Traditional science classes often extinguish young people's innate enthusiasm for the natural world by stressing rote memorization and factual recall rather than creative thinking and hands-on discovery. So when Geoff Law arrived at Yale in the fall of 1986, he wanted to show New Haven elementary students that science could be both fun and accessible. He designed an hour-long presentation in which Yale undergraduates used visually striking demonstrations to illustrate basic scientific principles. Laff borrowed glassware, found some chemicals, and asked for help from established community groups to arrange funding, scheduling and transportation. In the spring of 1987, Demos was born.
By showing students that a seemingly dry and difficult subject like science could be fun, he hoped to offer students at least one reason to "stick it out." Elementary school students who enjoyed the presentations would, he hoped, take advantage of future opportunities to study science at the secondary and post-secondary levels. Like a movie preview, Demos science shows were meant to entice students to come back for more.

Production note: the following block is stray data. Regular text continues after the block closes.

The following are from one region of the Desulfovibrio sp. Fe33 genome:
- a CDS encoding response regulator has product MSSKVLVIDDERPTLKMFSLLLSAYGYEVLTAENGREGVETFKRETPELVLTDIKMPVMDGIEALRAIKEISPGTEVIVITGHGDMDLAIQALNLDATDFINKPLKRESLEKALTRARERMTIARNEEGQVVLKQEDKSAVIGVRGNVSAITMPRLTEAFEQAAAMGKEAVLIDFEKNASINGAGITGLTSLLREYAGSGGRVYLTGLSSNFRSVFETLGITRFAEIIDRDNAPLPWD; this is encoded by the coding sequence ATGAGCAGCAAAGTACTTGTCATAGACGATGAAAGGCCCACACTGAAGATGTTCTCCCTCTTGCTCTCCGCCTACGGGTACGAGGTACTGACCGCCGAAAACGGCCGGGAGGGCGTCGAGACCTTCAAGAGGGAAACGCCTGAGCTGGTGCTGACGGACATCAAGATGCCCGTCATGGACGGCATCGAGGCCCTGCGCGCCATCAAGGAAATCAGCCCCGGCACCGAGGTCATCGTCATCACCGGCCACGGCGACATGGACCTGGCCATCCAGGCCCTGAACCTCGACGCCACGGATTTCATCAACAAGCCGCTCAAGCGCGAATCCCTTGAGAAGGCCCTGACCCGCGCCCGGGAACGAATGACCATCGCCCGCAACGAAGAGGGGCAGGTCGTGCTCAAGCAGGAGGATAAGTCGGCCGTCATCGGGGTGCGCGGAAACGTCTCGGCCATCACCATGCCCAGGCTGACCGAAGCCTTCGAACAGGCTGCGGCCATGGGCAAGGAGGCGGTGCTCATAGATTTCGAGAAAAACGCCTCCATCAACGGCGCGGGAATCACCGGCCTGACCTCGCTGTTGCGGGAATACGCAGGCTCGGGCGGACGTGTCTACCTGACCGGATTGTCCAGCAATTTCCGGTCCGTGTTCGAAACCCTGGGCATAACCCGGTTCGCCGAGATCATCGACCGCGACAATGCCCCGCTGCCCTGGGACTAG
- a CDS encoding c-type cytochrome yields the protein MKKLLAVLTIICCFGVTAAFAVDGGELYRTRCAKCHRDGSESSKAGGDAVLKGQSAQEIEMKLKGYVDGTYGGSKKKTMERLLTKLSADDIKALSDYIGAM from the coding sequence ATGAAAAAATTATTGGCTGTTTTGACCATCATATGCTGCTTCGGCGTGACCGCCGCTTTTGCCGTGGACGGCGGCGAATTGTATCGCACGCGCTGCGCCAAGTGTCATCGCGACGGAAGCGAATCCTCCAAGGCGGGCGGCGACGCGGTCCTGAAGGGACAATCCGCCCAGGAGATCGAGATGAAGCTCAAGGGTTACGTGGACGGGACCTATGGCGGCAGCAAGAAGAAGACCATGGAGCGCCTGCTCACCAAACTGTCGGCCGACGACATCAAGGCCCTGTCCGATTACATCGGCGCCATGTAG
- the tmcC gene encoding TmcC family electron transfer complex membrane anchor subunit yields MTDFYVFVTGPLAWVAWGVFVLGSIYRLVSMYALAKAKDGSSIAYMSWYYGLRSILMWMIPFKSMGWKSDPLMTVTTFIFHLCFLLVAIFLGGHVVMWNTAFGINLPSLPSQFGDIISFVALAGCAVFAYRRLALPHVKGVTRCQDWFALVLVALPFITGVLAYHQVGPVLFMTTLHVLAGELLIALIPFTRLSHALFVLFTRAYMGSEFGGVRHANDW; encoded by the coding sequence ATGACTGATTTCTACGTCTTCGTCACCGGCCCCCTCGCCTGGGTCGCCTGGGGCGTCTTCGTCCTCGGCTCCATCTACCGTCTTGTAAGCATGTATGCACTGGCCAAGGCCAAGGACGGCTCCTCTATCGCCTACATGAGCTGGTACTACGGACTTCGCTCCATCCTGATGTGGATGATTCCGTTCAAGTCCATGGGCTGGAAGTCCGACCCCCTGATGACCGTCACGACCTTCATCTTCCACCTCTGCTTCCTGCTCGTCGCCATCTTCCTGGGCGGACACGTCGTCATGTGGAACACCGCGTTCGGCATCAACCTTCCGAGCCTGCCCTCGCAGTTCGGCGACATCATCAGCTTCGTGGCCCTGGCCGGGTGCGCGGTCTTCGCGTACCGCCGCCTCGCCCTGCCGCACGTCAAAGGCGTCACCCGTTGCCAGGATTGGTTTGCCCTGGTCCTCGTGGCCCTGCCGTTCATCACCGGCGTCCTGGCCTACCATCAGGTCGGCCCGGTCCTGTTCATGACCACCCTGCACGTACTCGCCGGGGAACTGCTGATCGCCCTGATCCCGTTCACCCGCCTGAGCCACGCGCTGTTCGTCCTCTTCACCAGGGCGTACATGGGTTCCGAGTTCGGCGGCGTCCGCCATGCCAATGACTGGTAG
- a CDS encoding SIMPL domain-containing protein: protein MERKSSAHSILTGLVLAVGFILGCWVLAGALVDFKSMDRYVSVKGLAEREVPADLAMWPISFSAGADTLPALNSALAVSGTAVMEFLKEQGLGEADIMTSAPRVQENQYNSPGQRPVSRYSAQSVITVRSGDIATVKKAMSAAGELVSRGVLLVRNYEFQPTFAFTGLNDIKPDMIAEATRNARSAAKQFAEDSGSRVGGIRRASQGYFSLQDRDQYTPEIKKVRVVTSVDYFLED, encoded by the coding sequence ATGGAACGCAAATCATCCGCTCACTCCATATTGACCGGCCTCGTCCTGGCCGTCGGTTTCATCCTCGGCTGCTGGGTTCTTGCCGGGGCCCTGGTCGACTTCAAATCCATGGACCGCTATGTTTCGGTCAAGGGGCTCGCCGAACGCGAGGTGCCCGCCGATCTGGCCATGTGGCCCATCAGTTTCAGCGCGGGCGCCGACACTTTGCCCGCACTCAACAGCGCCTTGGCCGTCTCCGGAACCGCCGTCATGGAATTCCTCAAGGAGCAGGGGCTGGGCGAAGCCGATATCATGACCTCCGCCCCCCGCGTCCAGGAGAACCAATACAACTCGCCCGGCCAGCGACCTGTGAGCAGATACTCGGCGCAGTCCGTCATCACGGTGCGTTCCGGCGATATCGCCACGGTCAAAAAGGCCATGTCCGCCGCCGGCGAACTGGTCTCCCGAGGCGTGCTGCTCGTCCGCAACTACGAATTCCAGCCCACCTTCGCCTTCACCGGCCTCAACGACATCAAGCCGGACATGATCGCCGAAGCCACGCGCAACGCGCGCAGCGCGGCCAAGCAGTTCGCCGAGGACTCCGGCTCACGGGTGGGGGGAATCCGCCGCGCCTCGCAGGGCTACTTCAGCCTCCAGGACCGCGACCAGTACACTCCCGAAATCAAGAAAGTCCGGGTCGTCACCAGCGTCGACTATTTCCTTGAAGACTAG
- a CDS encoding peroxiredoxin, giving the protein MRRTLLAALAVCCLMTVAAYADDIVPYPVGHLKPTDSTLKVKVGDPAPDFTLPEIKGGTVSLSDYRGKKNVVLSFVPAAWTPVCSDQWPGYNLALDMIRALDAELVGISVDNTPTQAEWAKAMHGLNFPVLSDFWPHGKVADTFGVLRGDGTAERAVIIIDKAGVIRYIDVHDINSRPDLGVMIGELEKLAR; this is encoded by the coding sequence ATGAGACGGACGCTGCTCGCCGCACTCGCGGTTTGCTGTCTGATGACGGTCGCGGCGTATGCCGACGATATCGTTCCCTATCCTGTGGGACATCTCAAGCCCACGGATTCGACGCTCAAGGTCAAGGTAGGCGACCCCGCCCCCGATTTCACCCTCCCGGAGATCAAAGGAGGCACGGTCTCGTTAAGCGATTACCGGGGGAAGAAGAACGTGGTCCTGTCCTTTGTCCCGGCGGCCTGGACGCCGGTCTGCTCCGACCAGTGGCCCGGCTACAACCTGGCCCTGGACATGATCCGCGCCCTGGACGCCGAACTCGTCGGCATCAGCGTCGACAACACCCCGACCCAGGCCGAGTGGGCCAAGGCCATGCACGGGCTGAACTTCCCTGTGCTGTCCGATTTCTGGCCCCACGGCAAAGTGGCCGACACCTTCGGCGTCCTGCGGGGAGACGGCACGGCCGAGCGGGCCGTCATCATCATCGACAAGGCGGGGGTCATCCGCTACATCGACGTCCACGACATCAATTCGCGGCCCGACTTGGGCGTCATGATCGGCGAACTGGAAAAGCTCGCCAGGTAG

What began as a two person act offering about five demonstrations per semester has evolved into an organization with more than 60 active volunteers in eight schools, weekly. In the past two years Demos has also expanded and formed Demos Assemblies, which presents demonstrations in about eight schools each semester, and StarLab, which works with many related on-campus groups to present basic astronomy in a mobile planetarium. Demos is always expanding, continually adding new demonstrations and new experiments.
Demos has won the praise of students, teachers, Yale volunteers, and professors. Take a look at some praise for Demos Assemblies:
"We loved it. Come back next year!"
4th Grade Teacher, Vincent Mauro Elementary School, New Haven, CT
"Great job and keep it up! :)"
5th Grade Teacher, Columbus School, New Haven, CT